How to earn your rabbit’s trust
24 January 2020
The first thing most new bunny owners are tempted to do is pick up and cuddle their adorable pet. However, handling a rabbit must be undertaken with great care and caution as rabbits are delicate animals who can become frightened when handled by humans.
They need time to adjust to their new environment and a bond of trust must be established before they are comfortable with being picked up and cuddled.
Below are a few tips to help you earn the trust of your long-eared companion:
Proper handling technique
The correct way to handle your rabbit is to pick it up with both hands, with one hand placed around the chest and the other supporting the hindquarters. DO NOT pick your rabbit up by the ears or by the scruff of its neck. Even if your intention is to be playful, your bunny may associate any rough handling with an attack from a predator. Treat your bunny like you would a new born baby- gently and with sensitivity so as not to alarm it.
Do it in stages
Don’t expect your rabbit to immediately warm to you. Remember: they exist as prey animals in the wild so are often mistrustful and fearful of humans. Give your rabbit a few days to get used to its new home and your presence before you attempt to handle it. Start slowly by talking to your rabbit so it gets used to your voice. Offer your rabbit food from your hand and once it is comfortable doing that, gently pet it and brush its fur. If your bunny appears relaxed at this stage you can attempt to pick it up. If it resists or shows signs of distress let it go and try again at a later time. The trick is to be patient and gently encourage interaction. Slowly and over time your rabbit will become familiar with your touch and learn to trust you.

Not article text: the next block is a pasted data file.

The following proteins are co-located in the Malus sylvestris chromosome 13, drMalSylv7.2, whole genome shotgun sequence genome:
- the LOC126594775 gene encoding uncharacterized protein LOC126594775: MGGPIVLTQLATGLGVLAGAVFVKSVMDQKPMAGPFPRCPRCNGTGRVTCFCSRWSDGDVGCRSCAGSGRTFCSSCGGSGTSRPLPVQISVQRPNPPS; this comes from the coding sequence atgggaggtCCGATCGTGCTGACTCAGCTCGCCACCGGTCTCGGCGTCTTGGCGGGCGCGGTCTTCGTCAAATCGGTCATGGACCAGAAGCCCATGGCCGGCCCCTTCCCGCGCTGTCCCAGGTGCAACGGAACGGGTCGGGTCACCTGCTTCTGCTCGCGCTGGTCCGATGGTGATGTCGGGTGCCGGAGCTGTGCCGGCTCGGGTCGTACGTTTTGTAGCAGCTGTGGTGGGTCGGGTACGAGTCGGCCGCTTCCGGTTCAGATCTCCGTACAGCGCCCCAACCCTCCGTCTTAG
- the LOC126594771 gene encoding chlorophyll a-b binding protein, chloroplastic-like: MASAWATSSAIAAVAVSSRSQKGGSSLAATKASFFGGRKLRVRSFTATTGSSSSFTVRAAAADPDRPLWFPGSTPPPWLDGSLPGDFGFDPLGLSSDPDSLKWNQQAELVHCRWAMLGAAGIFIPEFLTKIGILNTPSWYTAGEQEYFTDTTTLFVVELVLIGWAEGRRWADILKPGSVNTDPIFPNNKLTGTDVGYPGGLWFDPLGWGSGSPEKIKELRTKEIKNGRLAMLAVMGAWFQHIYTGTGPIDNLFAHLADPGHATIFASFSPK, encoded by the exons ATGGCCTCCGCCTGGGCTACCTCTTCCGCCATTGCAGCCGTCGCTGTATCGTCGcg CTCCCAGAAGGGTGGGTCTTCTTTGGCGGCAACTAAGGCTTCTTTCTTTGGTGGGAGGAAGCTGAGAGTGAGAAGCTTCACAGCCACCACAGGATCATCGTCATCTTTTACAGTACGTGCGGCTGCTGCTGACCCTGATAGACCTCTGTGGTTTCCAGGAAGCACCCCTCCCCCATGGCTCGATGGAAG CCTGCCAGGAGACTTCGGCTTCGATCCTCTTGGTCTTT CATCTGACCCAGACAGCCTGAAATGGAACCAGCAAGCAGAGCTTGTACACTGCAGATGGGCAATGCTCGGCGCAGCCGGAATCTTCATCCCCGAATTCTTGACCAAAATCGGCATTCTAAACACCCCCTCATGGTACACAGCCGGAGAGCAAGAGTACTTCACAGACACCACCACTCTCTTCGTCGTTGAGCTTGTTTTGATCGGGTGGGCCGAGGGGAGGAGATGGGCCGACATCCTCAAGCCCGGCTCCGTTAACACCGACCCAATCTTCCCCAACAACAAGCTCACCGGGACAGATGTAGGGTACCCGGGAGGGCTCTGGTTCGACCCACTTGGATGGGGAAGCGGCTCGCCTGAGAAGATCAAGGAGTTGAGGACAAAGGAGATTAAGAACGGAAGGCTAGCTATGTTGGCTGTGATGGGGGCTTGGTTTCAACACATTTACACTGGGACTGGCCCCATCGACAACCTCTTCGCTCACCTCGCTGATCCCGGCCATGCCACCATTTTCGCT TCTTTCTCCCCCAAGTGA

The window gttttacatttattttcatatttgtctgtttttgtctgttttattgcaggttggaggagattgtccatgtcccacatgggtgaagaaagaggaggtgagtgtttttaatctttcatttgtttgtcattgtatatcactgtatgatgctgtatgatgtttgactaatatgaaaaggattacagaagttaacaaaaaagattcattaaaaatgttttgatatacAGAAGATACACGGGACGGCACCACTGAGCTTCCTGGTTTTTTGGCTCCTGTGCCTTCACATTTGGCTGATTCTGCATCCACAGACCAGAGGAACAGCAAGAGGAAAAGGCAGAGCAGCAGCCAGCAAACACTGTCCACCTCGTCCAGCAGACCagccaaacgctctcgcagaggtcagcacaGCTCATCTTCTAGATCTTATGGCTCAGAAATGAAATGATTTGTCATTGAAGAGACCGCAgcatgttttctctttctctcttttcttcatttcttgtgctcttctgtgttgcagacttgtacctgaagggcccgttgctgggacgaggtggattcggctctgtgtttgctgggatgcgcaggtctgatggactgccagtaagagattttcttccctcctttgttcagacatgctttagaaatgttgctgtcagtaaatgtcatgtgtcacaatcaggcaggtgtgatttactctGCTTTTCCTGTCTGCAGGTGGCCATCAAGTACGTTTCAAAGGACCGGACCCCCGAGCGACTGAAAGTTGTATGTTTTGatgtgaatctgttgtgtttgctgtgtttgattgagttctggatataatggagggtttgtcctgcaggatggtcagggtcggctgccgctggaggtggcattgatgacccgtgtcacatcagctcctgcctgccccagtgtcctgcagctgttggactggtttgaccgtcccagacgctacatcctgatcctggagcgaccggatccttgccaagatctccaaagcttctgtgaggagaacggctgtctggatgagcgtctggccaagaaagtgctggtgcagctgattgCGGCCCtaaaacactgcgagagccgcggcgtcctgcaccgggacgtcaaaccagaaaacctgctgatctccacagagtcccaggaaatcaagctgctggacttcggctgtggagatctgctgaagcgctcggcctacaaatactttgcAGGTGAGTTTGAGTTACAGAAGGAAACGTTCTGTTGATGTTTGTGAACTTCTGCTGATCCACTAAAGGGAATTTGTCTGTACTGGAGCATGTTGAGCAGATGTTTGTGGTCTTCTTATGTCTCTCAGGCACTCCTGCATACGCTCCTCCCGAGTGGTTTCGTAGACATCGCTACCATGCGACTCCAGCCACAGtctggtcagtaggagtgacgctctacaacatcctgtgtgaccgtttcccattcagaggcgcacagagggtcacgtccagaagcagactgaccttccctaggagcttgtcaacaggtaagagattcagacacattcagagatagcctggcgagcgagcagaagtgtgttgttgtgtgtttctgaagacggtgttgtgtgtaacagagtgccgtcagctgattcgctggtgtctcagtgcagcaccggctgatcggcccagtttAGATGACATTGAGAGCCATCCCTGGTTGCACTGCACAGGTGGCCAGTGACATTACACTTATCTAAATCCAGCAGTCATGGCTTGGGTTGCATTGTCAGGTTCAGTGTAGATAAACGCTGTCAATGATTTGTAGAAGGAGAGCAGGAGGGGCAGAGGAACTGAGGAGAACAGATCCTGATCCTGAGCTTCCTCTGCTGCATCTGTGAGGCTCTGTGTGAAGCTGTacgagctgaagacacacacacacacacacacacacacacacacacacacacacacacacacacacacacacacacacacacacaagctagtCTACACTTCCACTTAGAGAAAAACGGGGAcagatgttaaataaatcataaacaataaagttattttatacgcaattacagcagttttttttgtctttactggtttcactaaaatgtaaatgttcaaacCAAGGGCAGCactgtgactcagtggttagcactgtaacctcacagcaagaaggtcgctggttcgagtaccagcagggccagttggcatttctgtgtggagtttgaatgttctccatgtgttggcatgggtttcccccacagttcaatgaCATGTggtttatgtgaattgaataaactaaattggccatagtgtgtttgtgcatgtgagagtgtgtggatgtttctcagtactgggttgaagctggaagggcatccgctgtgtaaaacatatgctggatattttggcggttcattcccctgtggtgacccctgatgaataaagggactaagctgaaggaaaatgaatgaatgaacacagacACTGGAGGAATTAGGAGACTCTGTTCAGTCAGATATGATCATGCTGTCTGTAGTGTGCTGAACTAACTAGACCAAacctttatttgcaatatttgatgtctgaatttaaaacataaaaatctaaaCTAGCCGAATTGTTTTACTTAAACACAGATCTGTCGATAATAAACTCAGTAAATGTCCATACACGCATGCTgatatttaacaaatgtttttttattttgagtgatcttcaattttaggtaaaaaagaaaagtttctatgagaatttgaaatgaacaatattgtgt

Understanding their body language
You can quickly get to know your rabbit by paying attention to its body language. Tooth-clicking is a sign of contentment so if your bunny clicks it teeth while you are petting it that’s a good indication that it trusts you. Having its hind legs stretched out behind its body and its ears flat against the back of its head are also signs that your rabbit is relaxed and comfortable. Grunting, whimpering or squealing usually means your bunny is fearful or anxious. While your instinct may be to comfort and soothe your distressed pet by picking it up and petting it, this is not a wise idea as their vocalisations suggest they do not yet feel safe around you. A rigid or tense body is yet another cue that your bunny is on edge so to avoid it perceiving you as a threat tread carefully and gently coax your bunny into interaction rather than forcing it.
Bunnies make beautiful pets that can grow to love and adore you but be aware that this bond may not develop overnight. Patience is key! You can win your furry friend over by gentle and gradual interaction. Be attentive to its body language and recognise the cues that your bunny wants you to back off or is letting its guard down and views you as friend rather than foe.
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